Origins of thermal conductivity changes in strained crystals

KD Parrish and A Jain and JM Larkin and WA Saidi and AJH McGaughey, PHYSICAL REVIEW B, 90, 235201 (2014).

DOI: 10.1103/PhysRevB.90.235201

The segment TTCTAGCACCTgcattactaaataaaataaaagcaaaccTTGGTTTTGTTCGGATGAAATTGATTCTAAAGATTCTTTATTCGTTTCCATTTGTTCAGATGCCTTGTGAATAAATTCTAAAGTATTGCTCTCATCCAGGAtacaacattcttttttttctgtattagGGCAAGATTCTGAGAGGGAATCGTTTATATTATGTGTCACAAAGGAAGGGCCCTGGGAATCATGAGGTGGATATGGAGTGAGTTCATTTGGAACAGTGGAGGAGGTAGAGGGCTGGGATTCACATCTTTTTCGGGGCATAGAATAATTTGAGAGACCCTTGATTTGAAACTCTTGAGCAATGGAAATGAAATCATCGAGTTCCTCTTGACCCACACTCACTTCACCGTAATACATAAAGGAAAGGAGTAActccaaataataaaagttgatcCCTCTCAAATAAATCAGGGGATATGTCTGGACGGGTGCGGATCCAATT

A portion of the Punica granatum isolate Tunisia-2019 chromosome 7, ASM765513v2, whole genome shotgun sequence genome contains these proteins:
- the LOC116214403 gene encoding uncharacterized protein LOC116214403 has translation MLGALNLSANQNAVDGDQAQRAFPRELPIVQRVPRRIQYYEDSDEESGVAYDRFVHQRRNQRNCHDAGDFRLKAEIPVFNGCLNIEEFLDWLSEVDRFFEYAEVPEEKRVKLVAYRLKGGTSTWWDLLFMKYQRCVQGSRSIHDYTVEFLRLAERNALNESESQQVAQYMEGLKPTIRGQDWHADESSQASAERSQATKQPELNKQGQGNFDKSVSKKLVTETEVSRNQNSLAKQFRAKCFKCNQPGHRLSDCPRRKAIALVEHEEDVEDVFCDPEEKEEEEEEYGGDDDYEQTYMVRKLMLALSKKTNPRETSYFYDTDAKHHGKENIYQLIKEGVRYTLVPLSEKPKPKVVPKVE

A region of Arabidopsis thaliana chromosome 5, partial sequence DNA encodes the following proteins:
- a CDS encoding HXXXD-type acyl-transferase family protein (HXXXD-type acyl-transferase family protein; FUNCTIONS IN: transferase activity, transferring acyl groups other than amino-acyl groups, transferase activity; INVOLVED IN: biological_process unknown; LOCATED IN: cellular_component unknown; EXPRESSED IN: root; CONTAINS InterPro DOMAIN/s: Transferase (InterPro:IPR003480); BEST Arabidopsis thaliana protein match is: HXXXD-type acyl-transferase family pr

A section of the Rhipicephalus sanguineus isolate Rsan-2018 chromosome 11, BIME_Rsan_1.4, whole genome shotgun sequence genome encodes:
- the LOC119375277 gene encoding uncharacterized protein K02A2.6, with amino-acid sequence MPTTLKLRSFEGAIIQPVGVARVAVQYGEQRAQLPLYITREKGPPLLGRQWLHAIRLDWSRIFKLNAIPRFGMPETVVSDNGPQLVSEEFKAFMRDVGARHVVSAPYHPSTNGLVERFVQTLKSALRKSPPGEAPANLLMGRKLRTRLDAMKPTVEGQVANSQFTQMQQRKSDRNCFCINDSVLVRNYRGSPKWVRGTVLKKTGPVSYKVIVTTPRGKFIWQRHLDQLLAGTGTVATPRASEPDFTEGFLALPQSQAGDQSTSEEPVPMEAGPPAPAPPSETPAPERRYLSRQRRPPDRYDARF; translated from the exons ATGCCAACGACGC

The strain-dependent phonon properties and thermal conductivities of a soft system Lennard-Jones (LJ) argon and a stiff system (silicon modeled using first-principles calculations) are predicted using lattice dynamics calculations and the Boltzmann transport equation. As is commonly assumed for materials under isotropic strain, the thermal conductivity of LJ argon decreases monotonically as the system moves from compression into tension. The reduction in thermal conductivity is attributed to decreases in both the phonon lifetimes and group velocities. The thermal conductivity of silicon, however, is constant in compression and only begins to decrease once the system is put in tension. The silicon lifetimes show an anomalous behavior, whereby they increase as the system moves from compression into tension, which is explained by examining the potential energy surface felt by an atom. The results emphasize the need to separately consider the harmonic and anharmonic effects of strain on material stiffness, phonon properties, and thermal conductivity.

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